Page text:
The Boy Scouts' New York chapter said Thursday that it has hired the nation's first openly gay Eagle Scout as an employee, which is in public contrast to the national scouting organization's ban on openly gay adult members.
The Boy Scouts' Greater New York Councils said they have hired Pascal Tessier, an 18-year-old Eagle Scout who has been a vocal advocate of opening the 105-year-old organization to gay scouts and leaders.
Board member Richard G. Mason said the councils see Tessier as "an exemplary candidate for employment as a camp leader."
"We welcome him," Mason said in a statement.
The Boy Scouts of America didn't immediately respond to an inquiry about the hire. The national organization changed its policy in 2013 to allow openly gay kids as scouts, but not adults as leaders, after a bitter debate over its membership policy. The change took effect in January 2014.
Liberal Scout leaders and gay rights groups celebrated the shift at the time but called for allowing gay adults to participate, too. Conservatives involved with the Scouts, including some churches that sponsor Scout units, decried letting any gays - including kids - participate, and some threatened to defect if the ban were lifted.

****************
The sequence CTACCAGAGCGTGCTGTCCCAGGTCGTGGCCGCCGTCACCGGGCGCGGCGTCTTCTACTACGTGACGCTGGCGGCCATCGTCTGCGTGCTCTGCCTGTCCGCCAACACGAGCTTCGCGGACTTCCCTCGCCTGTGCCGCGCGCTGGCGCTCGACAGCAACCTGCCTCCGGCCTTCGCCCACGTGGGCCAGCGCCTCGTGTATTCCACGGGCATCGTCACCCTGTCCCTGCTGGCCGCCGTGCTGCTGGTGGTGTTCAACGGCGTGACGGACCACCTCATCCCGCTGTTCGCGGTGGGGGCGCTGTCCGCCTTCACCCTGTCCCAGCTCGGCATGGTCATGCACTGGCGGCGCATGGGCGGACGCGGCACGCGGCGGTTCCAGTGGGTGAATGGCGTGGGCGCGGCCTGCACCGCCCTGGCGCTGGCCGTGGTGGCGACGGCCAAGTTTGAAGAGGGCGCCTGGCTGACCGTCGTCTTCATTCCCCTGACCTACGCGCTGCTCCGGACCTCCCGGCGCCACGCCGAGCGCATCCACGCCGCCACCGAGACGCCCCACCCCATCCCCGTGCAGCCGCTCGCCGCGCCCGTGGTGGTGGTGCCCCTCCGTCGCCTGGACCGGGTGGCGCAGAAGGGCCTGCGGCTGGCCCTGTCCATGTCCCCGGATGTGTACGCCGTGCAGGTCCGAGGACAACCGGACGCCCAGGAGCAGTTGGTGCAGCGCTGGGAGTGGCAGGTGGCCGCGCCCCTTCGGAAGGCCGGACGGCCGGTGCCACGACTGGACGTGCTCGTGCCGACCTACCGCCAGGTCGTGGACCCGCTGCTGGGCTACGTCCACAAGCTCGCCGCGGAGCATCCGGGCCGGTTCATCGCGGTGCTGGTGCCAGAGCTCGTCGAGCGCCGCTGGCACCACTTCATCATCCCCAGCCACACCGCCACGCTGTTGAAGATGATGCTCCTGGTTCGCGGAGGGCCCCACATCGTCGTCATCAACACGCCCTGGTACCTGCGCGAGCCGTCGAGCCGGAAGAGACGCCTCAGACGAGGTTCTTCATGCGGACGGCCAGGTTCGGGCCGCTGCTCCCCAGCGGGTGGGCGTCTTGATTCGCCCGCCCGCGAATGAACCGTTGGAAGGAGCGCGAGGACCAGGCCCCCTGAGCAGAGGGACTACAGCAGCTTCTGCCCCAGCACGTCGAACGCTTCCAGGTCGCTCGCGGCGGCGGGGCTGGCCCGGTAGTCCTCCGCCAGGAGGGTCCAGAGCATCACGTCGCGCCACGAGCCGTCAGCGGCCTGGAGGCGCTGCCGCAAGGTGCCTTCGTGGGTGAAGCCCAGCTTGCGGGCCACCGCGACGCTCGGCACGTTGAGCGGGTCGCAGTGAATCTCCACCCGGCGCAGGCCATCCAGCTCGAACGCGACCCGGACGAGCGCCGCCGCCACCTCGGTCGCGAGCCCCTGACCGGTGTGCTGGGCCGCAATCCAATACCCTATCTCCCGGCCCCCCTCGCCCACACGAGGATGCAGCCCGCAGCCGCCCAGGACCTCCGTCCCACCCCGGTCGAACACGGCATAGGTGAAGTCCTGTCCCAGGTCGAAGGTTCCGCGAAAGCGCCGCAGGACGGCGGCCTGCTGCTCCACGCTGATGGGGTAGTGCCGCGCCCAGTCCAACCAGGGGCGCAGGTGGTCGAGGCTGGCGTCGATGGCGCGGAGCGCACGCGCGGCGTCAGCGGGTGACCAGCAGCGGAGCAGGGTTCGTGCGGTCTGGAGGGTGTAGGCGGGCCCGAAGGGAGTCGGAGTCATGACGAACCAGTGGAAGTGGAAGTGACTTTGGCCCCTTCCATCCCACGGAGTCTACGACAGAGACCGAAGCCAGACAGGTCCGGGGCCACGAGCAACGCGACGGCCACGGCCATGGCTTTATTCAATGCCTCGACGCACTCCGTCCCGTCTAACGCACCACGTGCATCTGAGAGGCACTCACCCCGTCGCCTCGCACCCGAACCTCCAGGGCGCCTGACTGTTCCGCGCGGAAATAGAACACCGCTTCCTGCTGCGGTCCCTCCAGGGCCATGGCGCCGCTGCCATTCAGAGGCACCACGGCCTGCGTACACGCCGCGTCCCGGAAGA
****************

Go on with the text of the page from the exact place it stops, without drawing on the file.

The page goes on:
The Boy Scouts of America has said it doesn't "proactively inquire" about members' sexual orientation - in effect, a form of "don't ask, don't tell." But it has expelled adults who were open about it, including a gay troop leader in Seattle who was removed last year after he disclosed his orientation during a TV interview.
Regardless, some local Boy Scout councils have let it be known they are open to gay employees. But the New York councils' move presents an unusually acute departure from the national policy.
Tessier achieved scouting's highest rank last year after being one of the most prominent openly gay scouts speaking out to change the ban on gay participation.
The Kensington, Maryland, teen said then he was relieved finally to have his Eagle badge approved by the Scouts' national headquarters in Irving, Texas.
"Even if I had been kicked out along the way, I wouldn't have changed anything," he said. "The whole experience was something worth having, not only for myself but also for all the other people involved - and for all the people it affects."